Sometimes, you read a book and it fills you with this weird evangelical zeal, and you become convinced that the shattered world will never be put back together unless and until all living humans read the book. And then there are books like An Imperial Affliction, which you can’t tell people about, books so special and rare and yours that advertising your affection feels like a betrayal.
It wasn’t even that the book was so good or anything; it was just that the author, Peter Van Houten, seemed to understand me in weird and impossible ways. An Imperial Affliction was my book, in the way my body was my body and my thoughts were my thoughts.
– Hazel, in John Green’s The Fault in Our Stars
Well, Hazel’s got me thinking.
As I’m reading, I’m trying to be attentive to craft. It goes without saying Green is extremely skilled. His sentences have punch, giving nearly all his characters their say, memorably. If they don’t really have their say, like Hazel’s mother, their condition can be felt. In her case, the pains are seen by any except the most oblivious reader. His details focus on how the characters act in the world; there are few objects in Green’s telling that can be separated from an action or outlook. All of this sounds like anything any competent writer would do, but I encourage you to think of how many times you’ve run into details that did everything but advance story, or dialogue that said nothing worthwhile. There’s more, as none of this would matter if Green couldn’t give his characters voices that stand out but are still conventional enough. Hazel is a sarcastic, too-smart-for-her-own-good teen that walks into ironies. She falls in love in 10 seconds with a guy who has cheesy one liners and too much bravado. We know these types well. (I know them far too well as I’m around campus quite a bit.) The types are recognizable but distinct, and I’m becoming much more aware of how tough this is to pull off. In telling a more realistic story, one without Batman and ninjas, one has to make regular people anything but and still convincing. It is a ridiculous set of demands. It really helps that at some point, there’s a story to tell and get through.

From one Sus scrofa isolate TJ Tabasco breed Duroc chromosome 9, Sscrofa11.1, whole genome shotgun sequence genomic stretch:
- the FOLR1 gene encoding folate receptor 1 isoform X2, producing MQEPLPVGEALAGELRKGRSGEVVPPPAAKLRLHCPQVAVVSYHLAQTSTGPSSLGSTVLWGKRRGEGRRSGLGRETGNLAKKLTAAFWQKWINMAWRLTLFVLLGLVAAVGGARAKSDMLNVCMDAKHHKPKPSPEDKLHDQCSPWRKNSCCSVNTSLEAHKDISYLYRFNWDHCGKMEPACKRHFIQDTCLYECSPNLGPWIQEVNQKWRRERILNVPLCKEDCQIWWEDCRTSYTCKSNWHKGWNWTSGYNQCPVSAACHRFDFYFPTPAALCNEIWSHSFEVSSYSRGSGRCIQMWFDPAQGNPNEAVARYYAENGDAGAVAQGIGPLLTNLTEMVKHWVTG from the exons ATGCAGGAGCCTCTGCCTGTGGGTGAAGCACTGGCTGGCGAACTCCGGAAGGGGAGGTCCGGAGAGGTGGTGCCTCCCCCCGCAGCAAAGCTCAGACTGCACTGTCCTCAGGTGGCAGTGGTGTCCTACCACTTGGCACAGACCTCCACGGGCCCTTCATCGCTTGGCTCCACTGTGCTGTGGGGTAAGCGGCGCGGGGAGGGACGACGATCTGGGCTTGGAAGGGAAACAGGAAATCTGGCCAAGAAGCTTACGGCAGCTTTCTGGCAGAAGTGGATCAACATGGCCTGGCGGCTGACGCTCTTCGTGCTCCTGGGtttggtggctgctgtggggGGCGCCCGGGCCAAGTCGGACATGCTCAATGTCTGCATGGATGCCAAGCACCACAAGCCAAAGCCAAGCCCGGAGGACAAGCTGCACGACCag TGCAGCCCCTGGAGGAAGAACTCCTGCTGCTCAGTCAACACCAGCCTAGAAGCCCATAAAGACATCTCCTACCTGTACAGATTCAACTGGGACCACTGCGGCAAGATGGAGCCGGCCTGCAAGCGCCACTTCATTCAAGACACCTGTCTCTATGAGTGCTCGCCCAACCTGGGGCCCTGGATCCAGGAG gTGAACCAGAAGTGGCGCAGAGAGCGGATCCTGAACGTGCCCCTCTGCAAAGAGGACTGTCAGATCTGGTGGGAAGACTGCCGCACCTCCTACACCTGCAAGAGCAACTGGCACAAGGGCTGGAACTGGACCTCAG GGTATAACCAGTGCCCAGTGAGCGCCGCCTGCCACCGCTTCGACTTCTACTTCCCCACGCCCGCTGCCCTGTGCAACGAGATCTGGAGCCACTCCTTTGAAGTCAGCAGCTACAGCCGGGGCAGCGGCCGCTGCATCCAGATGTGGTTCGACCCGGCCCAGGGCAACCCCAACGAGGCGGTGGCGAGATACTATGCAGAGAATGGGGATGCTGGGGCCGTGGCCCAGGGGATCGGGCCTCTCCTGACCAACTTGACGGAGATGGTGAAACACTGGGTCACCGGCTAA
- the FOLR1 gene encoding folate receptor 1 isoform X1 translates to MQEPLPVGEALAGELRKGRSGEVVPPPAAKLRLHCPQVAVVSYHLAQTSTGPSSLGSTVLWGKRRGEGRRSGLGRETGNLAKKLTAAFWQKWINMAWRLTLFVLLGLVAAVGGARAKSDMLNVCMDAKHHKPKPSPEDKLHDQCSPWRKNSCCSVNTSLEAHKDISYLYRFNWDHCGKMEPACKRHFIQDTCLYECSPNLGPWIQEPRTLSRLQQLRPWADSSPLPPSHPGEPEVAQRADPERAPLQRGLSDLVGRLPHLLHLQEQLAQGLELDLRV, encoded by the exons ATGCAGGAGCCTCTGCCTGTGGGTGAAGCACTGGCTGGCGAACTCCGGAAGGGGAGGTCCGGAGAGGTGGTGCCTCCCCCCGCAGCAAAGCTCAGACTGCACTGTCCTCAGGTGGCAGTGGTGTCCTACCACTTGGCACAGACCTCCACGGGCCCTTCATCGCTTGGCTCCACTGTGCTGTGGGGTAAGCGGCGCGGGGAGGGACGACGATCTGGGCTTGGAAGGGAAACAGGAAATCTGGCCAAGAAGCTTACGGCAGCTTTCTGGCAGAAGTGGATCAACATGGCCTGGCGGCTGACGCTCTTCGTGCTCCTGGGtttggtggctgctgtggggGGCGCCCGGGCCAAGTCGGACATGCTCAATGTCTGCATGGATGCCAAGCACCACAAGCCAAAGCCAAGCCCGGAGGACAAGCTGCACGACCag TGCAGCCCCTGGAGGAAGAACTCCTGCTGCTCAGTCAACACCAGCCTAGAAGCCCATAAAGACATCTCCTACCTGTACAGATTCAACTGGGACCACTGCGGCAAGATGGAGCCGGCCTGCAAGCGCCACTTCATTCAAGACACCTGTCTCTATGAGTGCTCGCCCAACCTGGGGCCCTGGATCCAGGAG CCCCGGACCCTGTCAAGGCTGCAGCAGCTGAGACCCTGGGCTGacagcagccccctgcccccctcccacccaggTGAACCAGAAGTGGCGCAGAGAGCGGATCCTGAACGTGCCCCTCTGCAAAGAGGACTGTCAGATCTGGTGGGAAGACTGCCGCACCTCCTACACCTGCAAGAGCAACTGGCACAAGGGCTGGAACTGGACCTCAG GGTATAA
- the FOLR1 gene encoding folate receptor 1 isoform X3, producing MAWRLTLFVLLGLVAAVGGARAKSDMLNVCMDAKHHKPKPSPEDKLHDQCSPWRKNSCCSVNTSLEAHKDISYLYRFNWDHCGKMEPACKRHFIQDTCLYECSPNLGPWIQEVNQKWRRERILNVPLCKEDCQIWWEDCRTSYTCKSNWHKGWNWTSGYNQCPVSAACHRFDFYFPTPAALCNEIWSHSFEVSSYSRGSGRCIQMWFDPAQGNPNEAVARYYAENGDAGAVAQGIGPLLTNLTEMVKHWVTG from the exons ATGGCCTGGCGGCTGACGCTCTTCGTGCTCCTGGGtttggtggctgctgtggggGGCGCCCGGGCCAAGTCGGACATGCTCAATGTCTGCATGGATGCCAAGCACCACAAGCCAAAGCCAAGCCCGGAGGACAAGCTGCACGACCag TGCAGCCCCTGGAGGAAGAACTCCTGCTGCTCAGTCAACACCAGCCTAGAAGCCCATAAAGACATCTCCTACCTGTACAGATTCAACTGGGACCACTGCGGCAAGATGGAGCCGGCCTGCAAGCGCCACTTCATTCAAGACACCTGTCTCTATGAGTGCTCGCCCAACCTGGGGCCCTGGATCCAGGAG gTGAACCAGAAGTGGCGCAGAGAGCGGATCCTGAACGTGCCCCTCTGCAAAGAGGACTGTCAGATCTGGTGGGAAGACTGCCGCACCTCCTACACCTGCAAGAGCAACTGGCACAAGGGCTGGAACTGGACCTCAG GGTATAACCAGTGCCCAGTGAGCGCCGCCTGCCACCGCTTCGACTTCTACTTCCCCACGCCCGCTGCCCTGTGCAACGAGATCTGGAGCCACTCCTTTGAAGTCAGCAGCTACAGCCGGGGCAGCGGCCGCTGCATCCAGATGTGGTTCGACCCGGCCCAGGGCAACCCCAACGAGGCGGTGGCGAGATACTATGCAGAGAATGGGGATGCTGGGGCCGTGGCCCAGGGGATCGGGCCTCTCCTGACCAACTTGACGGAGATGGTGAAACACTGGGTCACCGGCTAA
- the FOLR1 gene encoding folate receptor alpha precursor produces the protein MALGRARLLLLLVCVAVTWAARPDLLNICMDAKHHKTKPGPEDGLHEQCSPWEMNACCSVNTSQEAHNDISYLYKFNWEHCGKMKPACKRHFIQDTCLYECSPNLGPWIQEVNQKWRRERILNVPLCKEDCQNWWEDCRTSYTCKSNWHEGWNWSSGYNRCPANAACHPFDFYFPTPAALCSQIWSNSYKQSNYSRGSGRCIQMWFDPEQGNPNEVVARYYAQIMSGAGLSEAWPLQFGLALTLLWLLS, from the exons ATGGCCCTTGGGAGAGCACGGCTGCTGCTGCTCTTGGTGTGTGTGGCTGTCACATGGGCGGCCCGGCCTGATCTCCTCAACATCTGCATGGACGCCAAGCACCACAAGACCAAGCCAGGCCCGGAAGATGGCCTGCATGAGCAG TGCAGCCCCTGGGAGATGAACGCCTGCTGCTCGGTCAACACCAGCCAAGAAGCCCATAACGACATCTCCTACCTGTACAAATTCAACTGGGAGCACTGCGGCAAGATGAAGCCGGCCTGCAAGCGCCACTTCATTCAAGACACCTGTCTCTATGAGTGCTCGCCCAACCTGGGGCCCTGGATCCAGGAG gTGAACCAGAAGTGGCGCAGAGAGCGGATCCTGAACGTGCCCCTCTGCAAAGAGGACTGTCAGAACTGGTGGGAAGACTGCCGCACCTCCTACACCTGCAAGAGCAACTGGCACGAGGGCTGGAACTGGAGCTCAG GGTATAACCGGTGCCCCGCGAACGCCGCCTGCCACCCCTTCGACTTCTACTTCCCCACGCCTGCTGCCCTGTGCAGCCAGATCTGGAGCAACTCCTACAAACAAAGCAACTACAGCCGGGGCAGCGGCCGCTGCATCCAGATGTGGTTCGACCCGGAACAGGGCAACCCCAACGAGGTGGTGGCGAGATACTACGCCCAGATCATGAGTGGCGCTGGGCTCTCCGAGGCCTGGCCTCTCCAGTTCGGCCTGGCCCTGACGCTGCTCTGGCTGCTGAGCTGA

So much for my impression of craft. I wonder if I’ll look back at that paragraph of mine a week from now and conclude I said nothing. Regarding Hazel’s extremely personal relation to An Imperial Affliction, I can’t think of the last book I read which had anything like that effect. Probably Thucydides’ Peloponnesian War, which I refused to reread or examine closely after I went through it once. I sorta wanted to talk about it, but not really, and not because I saw myself in any of the characters. It was tough reading when Demosthenes, Nicias, Athenians, and allies – 40,000 strong, I think – were completely destroyed fighting over Syracuse. Not because they deserved to win, but because all the delusional thinking, all the efforts made, all the problems that were the slightest degree away from being strengths didn’t just remind how tough losing is. When you’re pouring everything into something, a win is the very least you’re asking for. I suspect, at the least, I’ve said something about Hazel’s character, maybe about what it means to have to make a book your own.